Last year on the 17th green at Waialae Country Club was the last—and only—time Kevin Na opened a green-reading book on the golf course.

It was there that he needed a birdie-eagle finish to shoot 59 in the third round of the Sony Open. However, after reading the green for his 10-footer, he glanced at the book, adjusted his read, took the shot, and missed.

He wound up winning the tournament with a 61, but nuts to the book, he thought.

“It didn’t work out too well,” Na recalled Thursday, “so that was the last time I saw it.”

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Na’s longtime caddie, Kenny Harms, used to use the book to verify his initial read before the PGA Tour cracked down on green-reading materials.

The opening round of the Sentry Tournament of Champions marked the first day of the Tour’s new rule—which went into effect January 1—which says players and caddies are only allowed to use committee-approved books.

The rule aims to ensure that reading putts was the product of skill, judgment, and feel, in addition to quality preparation. Handwritten notes will be allowed, though no devices can be used to obtain data.

“I probably bury my head in them too much as it is,” said Joel Dahmen. “I don’t use them at home and I putt ok, so there’s no real reason to have them out here for me anyway.”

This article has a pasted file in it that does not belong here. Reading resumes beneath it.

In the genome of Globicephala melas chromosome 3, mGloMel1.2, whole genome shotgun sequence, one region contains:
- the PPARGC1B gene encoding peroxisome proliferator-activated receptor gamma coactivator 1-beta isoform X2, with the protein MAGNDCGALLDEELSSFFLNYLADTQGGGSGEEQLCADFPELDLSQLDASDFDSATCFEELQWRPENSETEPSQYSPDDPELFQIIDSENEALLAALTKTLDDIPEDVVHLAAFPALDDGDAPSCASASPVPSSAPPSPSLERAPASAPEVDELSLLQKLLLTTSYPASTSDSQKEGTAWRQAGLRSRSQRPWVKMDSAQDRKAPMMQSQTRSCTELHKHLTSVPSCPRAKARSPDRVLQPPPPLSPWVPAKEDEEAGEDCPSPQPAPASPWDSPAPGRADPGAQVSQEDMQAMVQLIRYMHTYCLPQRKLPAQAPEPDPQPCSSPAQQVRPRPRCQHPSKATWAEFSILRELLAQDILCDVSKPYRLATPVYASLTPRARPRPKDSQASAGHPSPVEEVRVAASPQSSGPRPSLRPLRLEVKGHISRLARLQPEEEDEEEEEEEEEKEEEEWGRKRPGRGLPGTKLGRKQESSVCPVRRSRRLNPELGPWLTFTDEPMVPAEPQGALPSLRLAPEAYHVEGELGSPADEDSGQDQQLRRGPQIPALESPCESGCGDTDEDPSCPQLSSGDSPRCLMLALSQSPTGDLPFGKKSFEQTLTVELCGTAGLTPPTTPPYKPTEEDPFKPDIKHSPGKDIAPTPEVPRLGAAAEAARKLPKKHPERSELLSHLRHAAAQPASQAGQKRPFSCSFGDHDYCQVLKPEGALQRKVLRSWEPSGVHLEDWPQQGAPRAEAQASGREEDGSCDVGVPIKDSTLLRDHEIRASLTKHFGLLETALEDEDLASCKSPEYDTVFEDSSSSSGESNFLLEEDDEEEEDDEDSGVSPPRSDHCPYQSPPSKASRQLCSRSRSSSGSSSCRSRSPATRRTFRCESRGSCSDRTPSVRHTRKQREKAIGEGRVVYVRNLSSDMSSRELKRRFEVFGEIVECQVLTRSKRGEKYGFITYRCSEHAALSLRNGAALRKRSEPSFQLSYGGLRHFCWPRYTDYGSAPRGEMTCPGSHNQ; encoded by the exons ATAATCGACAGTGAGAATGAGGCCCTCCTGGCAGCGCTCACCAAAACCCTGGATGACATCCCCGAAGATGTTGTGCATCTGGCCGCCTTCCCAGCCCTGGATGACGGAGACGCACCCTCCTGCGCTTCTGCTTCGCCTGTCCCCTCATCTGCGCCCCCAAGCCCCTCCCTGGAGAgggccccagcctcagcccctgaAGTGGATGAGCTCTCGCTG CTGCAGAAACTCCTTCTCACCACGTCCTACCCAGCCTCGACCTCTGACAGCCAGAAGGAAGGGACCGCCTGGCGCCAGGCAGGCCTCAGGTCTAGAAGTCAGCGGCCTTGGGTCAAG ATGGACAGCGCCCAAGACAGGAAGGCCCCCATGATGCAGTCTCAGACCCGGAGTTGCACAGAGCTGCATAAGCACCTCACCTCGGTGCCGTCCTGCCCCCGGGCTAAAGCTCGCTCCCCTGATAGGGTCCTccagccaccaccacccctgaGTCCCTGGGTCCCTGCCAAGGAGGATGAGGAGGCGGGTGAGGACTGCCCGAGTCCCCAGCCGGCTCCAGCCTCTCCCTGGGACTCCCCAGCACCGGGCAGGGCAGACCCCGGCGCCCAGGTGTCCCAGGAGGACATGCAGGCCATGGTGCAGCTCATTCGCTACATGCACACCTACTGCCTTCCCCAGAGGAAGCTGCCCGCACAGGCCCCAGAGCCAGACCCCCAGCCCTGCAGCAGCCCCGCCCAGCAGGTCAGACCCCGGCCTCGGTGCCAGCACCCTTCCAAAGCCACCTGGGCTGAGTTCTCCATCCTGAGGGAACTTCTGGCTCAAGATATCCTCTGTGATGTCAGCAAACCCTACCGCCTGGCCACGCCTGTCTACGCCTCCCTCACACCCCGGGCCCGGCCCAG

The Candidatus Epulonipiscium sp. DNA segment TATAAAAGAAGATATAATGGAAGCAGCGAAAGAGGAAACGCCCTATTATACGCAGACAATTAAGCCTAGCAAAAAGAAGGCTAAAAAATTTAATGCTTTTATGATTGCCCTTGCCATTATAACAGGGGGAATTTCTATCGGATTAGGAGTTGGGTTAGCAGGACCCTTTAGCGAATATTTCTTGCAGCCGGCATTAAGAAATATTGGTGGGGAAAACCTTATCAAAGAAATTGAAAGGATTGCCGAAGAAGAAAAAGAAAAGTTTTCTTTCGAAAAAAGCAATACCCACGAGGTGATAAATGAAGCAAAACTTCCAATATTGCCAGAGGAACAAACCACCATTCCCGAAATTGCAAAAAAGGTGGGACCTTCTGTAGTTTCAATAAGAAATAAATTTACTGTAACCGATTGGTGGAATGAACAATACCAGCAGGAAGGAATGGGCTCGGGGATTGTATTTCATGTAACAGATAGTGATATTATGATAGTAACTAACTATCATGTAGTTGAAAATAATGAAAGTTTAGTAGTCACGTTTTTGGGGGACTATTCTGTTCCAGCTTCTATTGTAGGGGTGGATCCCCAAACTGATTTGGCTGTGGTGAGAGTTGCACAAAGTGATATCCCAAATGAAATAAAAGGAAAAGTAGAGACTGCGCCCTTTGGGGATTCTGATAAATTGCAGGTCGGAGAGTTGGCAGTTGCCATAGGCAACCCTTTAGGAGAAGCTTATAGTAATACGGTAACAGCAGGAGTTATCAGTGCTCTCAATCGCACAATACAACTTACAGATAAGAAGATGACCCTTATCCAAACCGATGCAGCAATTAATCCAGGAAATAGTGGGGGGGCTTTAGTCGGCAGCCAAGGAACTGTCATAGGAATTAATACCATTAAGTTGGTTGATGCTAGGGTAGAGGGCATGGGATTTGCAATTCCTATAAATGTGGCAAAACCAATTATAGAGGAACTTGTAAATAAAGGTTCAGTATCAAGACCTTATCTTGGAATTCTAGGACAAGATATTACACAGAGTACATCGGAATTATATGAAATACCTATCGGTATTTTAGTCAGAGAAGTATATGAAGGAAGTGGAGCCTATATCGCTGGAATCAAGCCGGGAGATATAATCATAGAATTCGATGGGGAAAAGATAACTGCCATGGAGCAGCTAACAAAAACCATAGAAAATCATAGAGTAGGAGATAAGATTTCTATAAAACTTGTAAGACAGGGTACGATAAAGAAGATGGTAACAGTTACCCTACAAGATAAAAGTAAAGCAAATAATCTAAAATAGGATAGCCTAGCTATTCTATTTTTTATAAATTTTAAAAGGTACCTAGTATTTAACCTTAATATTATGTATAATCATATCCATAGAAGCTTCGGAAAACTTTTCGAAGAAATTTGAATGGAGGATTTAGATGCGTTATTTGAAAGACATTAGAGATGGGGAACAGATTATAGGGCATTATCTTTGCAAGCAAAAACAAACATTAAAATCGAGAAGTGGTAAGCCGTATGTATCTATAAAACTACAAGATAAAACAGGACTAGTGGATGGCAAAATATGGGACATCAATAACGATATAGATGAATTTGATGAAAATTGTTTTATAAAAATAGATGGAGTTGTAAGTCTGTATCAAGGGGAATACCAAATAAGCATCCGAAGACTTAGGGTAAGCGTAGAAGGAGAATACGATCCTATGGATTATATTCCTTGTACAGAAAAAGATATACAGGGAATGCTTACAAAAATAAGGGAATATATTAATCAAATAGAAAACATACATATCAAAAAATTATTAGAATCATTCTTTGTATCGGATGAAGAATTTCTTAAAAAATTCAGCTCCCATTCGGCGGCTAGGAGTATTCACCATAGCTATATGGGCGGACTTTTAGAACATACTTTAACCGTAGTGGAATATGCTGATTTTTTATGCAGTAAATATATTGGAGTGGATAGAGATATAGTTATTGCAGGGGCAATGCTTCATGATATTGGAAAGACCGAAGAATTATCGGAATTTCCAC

Collin Morikawa and Brooks Koepka noted they used books to read putts but also to identify where to land approach shots given the green’s slopes and contours.

“It’s a little more work for the caddie on Tuesday and Wednesday for them to get the slopes and the grain out there,” Dahmen said.

Perhaps the player who most affected by the rule is the notoriously data-driven Bryson DeChambeau, who ranked as a top-35 putter on Tour in each of the past four seasons but does not yet own a top-10 finish at the Masters—the only tournament that doesn’t permit the use of green books.

“At the end of the day, I still go based off of my intuition most of the time,” DeChambeau said. “I look at something, ‘ok, I think it looks a little like this.’ The times where I’ve putted best have been where my intuition is matched up with reality, and what it’s actually doing because sometimes (the books) can be wrong.”

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